Ordinarily, one wouldn’t judge a Christmas movie by the quality of its on-screen kills. But as yet another volatile year draws to a close, you might find yourself taking a measure of vicarious satisfaction in the spectacle of a red-suited, hammer-swinging, skull-crushing hero smiting his enemies. That hero, of course, is Santa Claus in “Violent Night,” a surprisingly festive action comedy from Norwegian director Tommy Wirkola (“Hansel & Gretel: Witch Hunters”).
The dark tone is set early as Santa – the real one, not a mall knockoff – is seen leaving an English pub, where the overwhelmed and burned-out character has been drowning his seasonal sorrows. (Yes, Virginia, sometimes even Santa wants to give up.) As Santa’s sleigh takes off into the winter night, the middle-aged pub owner looks up at the sky in childlike wonder – only for Santa to lean over and vomit on her.
This is the kind of movie where Santa steps in reindeer poop. But stick with it. It gets better.
During his Christmas Eve rounds, Santa (David Harbour) makes a fateful stop at a Connecticut mansion, where wealthy widow Gertrude Lightstone (Beverly D’Angelo) has gathered her money-grubbing adult children for a night of expletive-laden bad cheer. The only nice person in the room is Gertrude’s granddaughter Trudy (Leah Brady), a girl whose only wish for Christmas is that her divorced parents get back together.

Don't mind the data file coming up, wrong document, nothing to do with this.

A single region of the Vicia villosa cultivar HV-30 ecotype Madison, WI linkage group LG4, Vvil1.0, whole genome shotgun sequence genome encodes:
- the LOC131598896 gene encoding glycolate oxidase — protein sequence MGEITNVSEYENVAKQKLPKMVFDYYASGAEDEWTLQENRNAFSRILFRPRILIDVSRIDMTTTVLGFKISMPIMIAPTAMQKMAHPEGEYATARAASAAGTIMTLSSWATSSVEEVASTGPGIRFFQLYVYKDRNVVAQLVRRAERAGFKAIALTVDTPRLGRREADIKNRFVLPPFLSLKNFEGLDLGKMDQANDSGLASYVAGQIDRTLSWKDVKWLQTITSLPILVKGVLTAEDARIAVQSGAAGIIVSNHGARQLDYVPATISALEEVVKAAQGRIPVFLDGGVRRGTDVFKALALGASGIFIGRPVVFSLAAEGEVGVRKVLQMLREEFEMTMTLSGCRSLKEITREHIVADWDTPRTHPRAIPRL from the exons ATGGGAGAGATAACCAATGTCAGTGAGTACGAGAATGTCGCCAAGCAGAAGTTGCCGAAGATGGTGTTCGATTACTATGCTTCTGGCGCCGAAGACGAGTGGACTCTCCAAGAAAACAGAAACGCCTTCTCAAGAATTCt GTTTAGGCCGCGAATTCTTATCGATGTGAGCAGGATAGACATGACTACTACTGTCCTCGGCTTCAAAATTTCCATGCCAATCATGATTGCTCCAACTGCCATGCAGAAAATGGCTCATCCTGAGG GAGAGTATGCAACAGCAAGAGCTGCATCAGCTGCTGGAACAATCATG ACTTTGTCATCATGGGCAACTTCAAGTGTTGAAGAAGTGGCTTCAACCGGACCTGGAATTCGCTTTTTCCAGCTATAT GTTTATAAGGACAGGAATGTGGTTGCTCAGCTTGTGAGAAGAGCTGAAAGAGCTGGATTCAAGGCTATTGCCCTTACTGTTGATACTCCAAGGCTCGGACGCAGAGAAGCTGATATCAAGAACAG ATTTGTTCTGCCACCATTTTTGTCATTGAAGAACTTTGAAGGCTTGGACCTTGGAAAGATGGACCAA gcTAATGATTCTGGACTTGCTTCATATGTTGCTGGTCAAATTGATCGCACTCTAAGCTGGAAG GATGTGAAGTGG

Enter Scrooge in the form of John Leguizamo, whose character leads a gang of mercenaries posing as caterers before they kill the Lightstones’ entire security staff and take the family hostage.
Surely Santa can save the day, but will he use Christmas magic or brute force?
Written by Pat Casey and Josh Miller (co-screenwriters on the two “Sonic the Hedgehog” movies), “Violent Night” frequently plays out like a Yuletide video game. But while much of the violence is unpleasantly gruesome, a few of the killings are hilarious.
Yet under all that slick, rapid-fire mayhem, there’s also a touch of the noir – call it Yule Noir. This Kriss Kringle drinks to forget, and we share his lament for a hopelessly cynical world. And Leguizamo plays Scrooge (yes, that’s his name) with a gravelly voice that brings his performance within range of a Humphrey Bogart impression.
This cinematic bloodbath is only the latest in a curious subgenre of holiday movies envisioned through the jaded eyes of Nordic filmmakers. (See “Riders of Justice,” a wickedly ingenious revenge tale from Danish filmmaker Anders Thomas Jensen, framed around a girl’s Christmas wish. It had a similarly high body count, and an even more melancholy subtext.)
Whether hostage or captor, most of the grown-up characters here are awful people. But from Dickens’s Scrooge to Suess’s Grinch, isn’t the spirit of the season really about redemption? At its vulgar heart, “Violent Night” is about the tension between a child’s idealism and vigilante justice.
Behind all the gore-splattered walls and domestic rancor lies a sweet-and-sour bedtime story of good triumphing over evil. That said, please leave the kids at home.
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